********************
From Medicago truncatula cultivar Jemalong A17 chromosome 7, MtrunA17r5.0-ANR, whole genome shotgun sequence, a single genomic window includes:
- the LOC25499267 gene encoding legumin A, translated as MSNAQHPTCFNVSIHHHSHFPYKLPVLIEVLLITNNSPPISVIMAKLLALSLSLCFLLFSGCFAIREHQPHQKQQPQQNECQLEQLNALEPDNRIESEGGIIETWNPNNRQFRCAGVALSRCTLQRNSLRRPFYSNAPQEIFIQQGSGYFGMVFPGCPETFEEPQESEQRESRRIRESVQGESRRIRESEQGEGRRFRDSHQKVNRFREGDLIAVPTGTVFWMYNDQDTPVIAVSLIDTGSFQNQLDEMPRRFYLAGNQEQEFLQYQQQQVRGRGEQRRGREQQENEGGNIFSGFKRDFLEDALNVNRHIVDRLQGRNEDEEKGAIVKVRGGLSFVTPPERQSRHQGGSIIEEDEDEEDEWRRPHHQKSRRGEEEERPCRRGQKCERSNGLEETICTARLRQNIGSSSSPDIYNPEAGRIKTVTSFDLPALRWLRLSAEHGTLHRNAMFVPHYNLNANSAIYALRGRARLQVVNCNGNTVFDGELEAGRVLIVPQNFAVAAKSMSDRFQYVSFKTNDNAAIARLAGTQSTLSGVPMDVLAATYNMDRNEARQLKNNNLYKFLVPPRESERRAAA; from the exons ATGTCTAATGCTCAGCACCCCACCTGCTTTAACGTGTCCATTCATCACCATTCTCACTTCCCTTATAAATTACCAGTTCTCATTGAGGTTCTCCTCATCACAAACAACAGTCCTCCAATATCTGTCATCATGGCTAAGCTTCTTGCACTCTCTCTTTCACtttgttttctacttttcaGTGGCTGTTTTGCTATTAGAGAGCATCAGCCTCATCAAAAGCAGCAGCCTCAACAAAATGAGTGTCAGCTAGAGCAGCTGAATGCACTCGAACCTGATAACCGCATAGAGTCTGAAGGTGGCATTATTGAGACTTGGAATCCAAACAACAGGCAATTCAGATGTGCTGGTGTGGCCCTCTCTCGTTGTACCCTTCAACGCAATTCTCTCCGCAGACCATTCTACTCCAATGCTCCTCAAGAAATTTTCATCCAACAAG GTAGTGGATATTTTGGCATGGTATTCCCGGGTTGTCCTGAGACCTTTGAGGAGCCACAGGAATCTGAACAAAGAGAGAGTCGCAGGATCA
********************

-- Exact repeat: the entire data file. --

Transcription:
From Medicago truncatula cultivar Jemalong A17 chromosome 7, MtrunA17r5.0-ANR, whole genome shotgun sequence, a single genomic window includes:
- the LOC25499267 gene encoding legumin A, translated as MSNAQHPTCFNVSIHHHSHFPYKLPVLIEVLLITNNSPPISVIMAKLLALSLSLCFLLFSGCFAIREHQPHQKQQPQQNECQLEQLNALEPDNRIESEGGIIETWNPNNRQFRCAGVALSRCTLQRNSLRRPFYSNAPQEIFIQQGSGYFGMVFPGCPETFEEPQESEQRESRRIRESVQGESRRIRESEQGEGRRFRDSHQKVNRFREGDLIAVPTGTVFWMYNDQDTPVIAVSLIDTGSFQNQLDEMPRRFYLAGNQEQEFLQYQQQQVRGRGEQRRGREQQENEGGNIFSGFKRDFLEDALNVNRHIVDRLQGRNEDEEKGAIVKVRGGLSFVTPPERQSRHQGGSIIEEDEDEEDEWRRPHHQKSRRGEEEERPCRRGQKCERSNGLEETICTARLRQNIGSSSSPDIYNPEAGRIKTVTSFDLPALRWLRLSAEHGTLHRNAMFVPHYNLNANSAIYALRGRARLQVVNCNGNTVFDGELEAGRVLIVPQNFAVAAKSMSDRFQYVSFKTNDNAAIARLAGTQSTLSGVPMDVLAATYNMDRNEARQLKNNNLYKFLVPPRESERRAAA; from the exons ATGTCTAATGCTCAGCACCCCACCTGCTTTAACGTGTCCATTCATCACCATTCTCACTTCCCTTATAAATTACCAGTTCTCATTGAGGTTCTCCTCATCACAAACAACAGTCCTCCAATATCTGTCATCATGGCTAAGCTTCTTGCACTCTCTCTTTCACtttgttttctacttttcaGTGGCTGTTTTGCTATTAGAGAGCATCAGCCTCATCAAAAGCAGCAGCCTCAACAAAATGAGTGTCAGCTAGAGCAGCTGAATGCACTCGAACCTGATAACCGCATAGAGTCTGAAGGTGGCATTATTGAGACTTGGAATCCAAACAACAGGCAATTCAGATGTGCTGGTGTGGCCCTCTCTCGTTGTACCCTTCAACGCAATTCTCTCCGCAGACCATTCTACTCCAATGCTCCTCAAGAAATTTTCATCCAACAAG GTAGTGGATATTTTGGCATGGTATTCCCGGGTTGTCCTGAGACCTTTGAGGAGCCACAGGAATCTGAACAAAGAGAGAGTCGCAGGATCA